...................
1658
A.
A
Speedy
Remedy
for
Loss
of
Ownership
.......................
1658
B.
The
Islamic
Istihqaq
............................................................
1665
C. Prescription
Versus
Limitation
.........................................
1669
1.
English Law
....................................................................
1671
a.
DefendantHad
No
Title
.........................................
1671
*
Dean
and Professor
of
Law, Loyola
University
New
Orleans
School
of
Law.
B.A.,Harvard
College,
1971;
J.D.,
University
of
Pennsylvania Law
School,
1974;
S.J.D.,
Harvard
Law
School,
1985.
This
Article
developsa thesis on
the
origins
of the
common
law
that
was
first
explored
in
my
article
entitled
An
Inquiry
intoIslamic
Influences
During
the
Formative
Period
of
the
CommonLaw, in
ISLAMIC
LAW
ANDJURISPRUDENCE
135
(Nicholas
Heer
ed.,
1990).
The
thesis in
its
presentform
was
the
topic
of lectures
at Duke
University
(Feb.
19,
1997),
Loyola University
New
Orleans
(Apr.
4,
1997),
and
the
American
Oriental
Society
(Apr.
6,
1998).
It
is
dedicated
to
my
father,
George,
whose
work
and
encouragement
inspired me
on
this
venture,
and
to
my
wife,
Junicka,
whose love and
support
carried
me
through
its
storms.
HeinOnline -- 77 N.C. L. Rev. 1635 1998-1999
 
NORTH
CAROLINA
LAW
REVIEW
b.
Defendant Had
Color
of
Title
...............................
1672c.
Defendant Had
Title
...............................................
1673
2. Islamic
Law
....................................................................
1674
a.
Defendant
Had
No
Title
........................................
1674
b.
DefendantHad
Color
of Title
...............................
1674c.
Defendant Had
Title
...............................................
1675
III.
PROCEDURE
IN
TRIAL
BY
JURY
...............................................
1676
A.
Methods
of
Proof
Before
the
Creation
of
the
Jury
..........
1676
B.
The
English
Jury
.................................................................
1679
1.
The Jury
Is
a
Body of
Twelve Sworn
People
Drawnfrom
the
Neighborhood
................................................
1681
2.
Who Must
Give
an
Answer
..........................................
1682
3.
Unanimously
..................................................................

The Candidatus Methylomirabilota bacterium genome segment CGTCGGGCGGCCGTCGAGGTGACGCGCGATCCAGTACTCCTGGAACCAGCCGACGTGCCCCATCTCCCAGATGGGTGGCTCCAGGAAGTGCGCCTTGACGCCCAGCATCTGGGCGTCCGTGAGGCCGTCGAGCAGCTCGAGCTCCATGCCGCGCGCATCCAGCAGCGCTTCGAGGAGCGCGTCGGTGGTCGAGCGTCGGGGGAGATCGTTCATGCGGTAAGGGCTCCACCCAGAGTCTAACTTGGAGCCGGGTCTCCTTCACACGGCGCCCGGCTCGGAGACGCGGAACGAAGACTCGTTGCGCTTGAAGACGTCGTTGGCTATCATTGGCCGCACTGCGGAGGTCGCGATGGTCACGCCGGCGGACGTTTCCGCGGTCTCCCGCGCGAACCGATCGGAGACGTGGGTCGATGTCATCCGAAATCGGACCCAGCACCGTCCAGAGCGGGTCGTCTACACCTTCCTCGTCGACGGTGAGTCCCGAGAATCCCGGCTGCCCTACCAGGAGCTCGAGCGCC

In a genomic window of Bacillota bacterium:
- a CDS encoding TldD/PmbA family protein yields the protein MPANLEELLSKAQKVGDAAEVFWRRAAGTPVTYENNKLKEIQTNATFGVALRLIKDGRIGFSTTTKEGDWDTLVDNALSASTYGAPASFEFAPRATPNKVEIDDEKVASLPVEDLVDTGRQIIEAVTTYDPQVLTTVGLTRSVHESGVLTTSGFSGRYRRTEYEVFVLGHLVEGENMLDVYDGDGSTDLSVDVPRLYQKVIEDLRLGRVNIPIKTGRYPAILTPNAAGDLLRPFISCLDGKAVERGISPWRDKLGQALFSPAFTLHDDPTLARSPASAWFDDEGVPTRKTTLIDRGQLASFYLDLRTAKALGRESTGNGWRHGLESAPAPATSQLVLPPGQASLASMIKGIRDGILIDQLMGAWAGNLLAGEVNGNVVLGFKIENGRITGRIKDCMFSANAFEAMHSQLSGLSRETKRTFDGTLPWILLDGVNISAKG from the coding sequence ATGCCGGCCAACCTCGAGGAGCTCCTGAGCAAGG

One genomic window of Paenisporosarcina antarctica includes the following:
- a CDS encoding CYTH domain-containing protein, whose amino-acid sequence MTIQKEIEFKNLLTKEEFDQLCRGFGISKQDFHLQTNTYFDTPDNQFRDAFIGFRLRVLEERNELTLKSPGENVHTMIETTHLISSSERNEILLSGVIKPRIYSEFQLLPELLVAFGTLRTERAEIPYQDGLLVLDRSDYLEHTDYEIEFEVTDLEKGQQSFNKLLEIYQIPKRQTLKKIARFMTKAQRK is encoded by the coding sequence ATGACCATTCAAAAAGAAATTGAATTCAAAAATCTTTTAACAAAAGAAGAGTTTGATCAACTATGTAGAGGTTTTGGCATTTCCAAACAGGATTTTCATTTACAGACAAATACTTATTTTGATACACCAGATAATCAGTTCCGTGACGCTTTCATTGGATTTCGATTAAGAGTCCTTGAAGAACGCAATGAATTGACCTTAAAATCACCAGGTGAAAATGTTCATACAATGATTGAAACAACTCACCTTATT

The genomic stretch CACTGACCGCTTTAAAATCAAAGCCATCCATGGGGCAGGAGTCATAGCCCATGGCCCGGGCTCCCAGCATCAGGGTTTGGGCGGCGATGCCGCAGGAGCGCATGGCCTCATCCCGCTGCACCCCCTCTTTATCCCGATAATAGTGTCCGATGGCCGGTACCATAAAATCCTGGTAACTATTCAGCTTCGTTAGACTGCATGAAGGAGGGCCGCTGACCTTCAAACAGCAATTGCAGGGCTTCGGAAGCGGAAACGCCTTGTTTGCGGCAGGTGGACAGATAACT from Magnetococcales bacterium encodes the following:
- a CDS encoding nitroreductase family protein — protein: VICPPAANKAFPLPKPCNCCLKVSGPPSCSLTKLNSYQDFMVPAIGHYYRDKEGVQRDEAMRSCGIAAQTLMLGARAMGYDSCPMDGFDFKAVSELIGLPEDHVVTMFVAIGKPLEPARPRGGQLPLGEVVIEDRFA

1682
4.
About
a
Matter
that
They Have Personally
Seen
or
H
ard
.........................................
682
5.
Binding on
the
Judge
....................................................
1683
6.
To Settle
the
Truth
Concerning
Facts in
a
Case
........
1683
7.
Between Ordinary People
............................................
16848.
Submitted
to
a
Jury
upon
a
Judicial
Writ
...................
1684
9.
Obtained
as
of Right
by
the
Plaintiff
..........................
1684
C. The
Royal
Inquest
and
the
Popular
Recognition
.............
1685
D.
The
Islamic
Lafif
.................................................................
1687
1.
Case
Between Ordinary
People,
Obtained
as
of
Right
by
the
Plaintiff
....................................................
1687
2.
Witnesses
Form
a
Body of
Twelve
People
from
the
Neighborhood
................................................................
1688
3.
Witnesses
Sworn
toTell
the Truth
About
a
MatterThey
Had
Seen
or Heard
.............................................
1690
4.
Witnesses
Must
Give
an
Answer
.................................
1691
5.
Testimony Binding
on
the
Judge
.................................
1691
6.
Unanimous
Verdict
.......................................................
16937.
Case
Submittedto
a
Jury
upon
a Judicial
Writ
..........
1694
IV.
A
COMPARATIVE
STUDY
OF
LEGAL
SYSTEMS
......................
1696
A.
Differences
Between the
Common
and
Civil
Law
...........
1696
1.
Function:
Activist
v.
Reactive
.....................................
1696
2.
Structure:
Hierarchical
vs.
Coordinate
......................
1700
B.'
The
Function
of
IslamicLaw
.............................................
1703
1.
Individual
Self-Definition
............................................
1703
2.
Justice,
Not
Morality
.....................................................
1704
3.
Law
Above
the
State
....................................................
1704
4.
Individualism
.................................................................
17065.
Freedom
of
Contract
.....................................................
1706
1636
[Vol.
77
HeinOnline -- 77 N.C. L. Rev. 1636 1998-1999